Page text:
Get access
Geochemistry, Geophysics, Geosystems

Numerical modeling of phase separation at Main Endeavour Field, Juan de Fuca Ridge

Authors

  • Shreya Singh,

    1. Department of Geosciences, Virginia Polytechnic Institute and State University, Blacksburg, Virginia, , USA
    Search for more papers by this author
  • Robert P. Lowell,

    Corresponding author
    1. Department of Geosciences, Virginia Polytechnic Institute and State University, Blacksburg, Virginia, , USA
    Search for more papers by this author
  • Kayla C. Lewis

    1. Department of Computational Earth Sciences, Los Alamos National Laboratory, Los Alamos, New Mexico, 87545, USA
    2. Now at Department of Chemistry, Medical Technology, and Physics, Monmouth University, West Long, Branch, New Jersey, 07764
    Search for more papers by this author

Abstract

[1] Before being disrupted by a magmatic event in 1999, the vent temperatures and salinities along the axis of the Main Endeavour Field on the Juan de Fuca Ridge exhibited a quasi-steady spatial gradient in which the southern vent fluids were hotter and less saline than the northern vent fluids. We present 2-D numerical models of two phase flow in a NaCl-H2O system to understand these gradients. We consider homogenous permeability models with a range of bottom boundary temperature distributions and heterogeneous permeability models by imposing layer 2A extrusives with a constant bottom boundary temperature distribution. The aim is to understand the impact of both bottom boundary temperature and layer 2A permeability on hydrothermal fluids and to determine what combination of these controlling factors could cause the observed trend. We find that variations in bottom boundary temperature alone cannot explain the span of surface temperatures and salinities measured at the Main Endeavour Field. Heterogeneous permeability within layer 2A that has higher overall permeability in the northern part of the vent field than the southern part can reproduce the observed north to south temperature gradient, but such a permeability distribution cannot reproduce the observed salinity gradient. We conclude that both deep-seated heterogeneous permeability, perhaps localized by a fault zone, and a heterogeneous layer 2A are required to produce the trend of temperatures and salinities in vent fluids at the Main Endeavour Field prior to the 1999 event.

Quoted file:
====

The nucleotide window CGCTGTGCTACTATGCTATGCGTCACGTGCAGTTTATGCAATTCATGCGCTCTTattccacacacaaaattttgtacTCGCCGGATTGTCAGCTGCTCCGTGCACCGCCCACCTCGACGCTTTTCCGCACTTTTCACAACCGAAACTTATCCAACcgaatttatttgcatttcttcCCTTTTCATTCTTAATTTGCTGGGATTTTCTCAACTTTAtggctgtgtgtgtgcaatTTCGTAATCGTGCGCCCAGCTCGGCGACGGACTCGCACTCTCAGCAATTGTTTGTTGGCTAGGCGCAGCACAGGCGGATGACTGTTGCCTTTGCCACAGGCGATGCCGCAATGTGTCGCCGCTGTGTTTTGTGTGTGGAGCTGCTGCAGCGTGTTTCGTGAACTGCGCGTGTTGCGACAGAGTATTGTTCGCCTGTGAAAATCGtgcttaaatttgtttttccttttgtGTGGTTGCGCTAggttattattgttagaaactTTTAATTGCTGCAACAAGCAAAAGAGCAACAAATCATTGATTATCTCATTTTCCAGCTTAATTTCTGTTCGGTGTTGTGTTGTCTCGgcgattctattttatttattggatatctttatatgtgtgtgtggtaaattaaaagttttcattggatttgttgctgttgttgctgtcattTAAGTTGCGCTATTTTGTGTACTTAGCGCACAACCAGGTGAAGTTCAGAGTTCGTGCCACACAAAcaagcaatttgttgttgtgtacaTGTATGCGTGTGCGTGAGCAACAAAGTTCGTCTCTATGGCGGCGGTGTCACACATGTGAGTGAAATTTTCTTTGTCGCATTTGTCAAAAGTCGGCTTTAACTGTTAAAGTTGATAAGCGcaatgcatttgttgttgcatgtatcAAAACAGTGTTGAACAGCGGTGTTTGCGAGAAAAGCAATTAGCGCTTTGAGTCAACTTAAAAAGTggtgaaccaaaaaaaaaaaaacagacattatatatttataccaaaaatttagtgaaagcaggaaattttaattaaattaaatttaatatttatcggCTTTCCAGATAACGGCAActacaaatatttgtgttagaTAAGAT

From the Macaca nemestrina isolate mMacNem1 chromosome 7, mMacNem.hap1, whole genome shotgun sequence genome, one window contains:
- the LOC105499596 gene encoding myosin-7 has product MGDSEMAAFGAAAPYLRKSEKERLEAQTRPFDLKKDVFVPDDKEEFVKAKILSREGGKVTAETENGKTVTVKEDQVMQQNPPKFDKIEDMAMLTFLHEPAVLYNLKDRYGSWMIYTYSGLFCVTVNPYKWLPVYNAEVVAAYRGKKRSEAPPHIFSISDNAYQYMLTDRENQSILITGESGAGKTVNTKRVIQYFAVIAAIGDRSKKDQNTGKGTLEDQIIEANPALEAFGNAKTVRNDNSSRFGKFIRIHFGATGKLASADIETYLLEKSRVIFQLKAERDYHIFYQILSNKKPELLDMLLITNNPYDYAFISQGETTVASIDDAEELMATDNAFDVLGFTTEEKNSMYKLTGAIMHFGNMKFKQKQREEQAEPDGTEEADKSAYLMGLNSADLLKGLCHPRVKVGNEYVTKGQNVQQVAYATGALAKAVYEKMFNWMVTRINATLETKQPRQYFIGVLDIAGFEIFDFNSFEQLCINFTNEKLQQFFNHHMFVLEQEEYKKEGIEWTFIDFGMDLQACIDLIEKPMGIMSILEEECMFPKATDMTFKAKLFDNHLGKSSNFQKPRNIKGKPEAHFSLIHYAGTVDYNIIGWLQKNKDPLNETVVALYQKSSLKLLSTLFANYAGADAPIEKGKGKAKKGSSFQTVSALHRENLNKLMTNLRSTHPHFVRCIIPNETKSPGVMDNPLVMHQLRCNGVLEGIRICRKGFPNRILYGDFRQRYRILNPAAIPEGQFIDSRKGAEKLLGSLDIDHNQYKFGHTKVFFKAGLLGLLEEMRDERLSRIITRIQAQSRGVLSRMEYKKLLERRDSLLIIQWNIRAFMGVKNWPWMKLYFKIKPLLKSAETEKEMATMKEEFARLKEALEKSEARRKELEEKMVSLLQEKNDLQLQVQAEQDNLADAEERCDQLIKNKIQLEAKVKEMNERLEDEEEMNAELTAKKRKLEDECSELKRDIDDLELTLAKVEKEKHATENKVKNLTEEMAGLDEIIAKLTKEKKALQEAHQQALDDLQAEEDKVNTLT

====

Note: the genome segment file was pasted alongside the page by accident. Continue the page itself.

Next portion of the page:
Get access to the full text of this article

Ancillary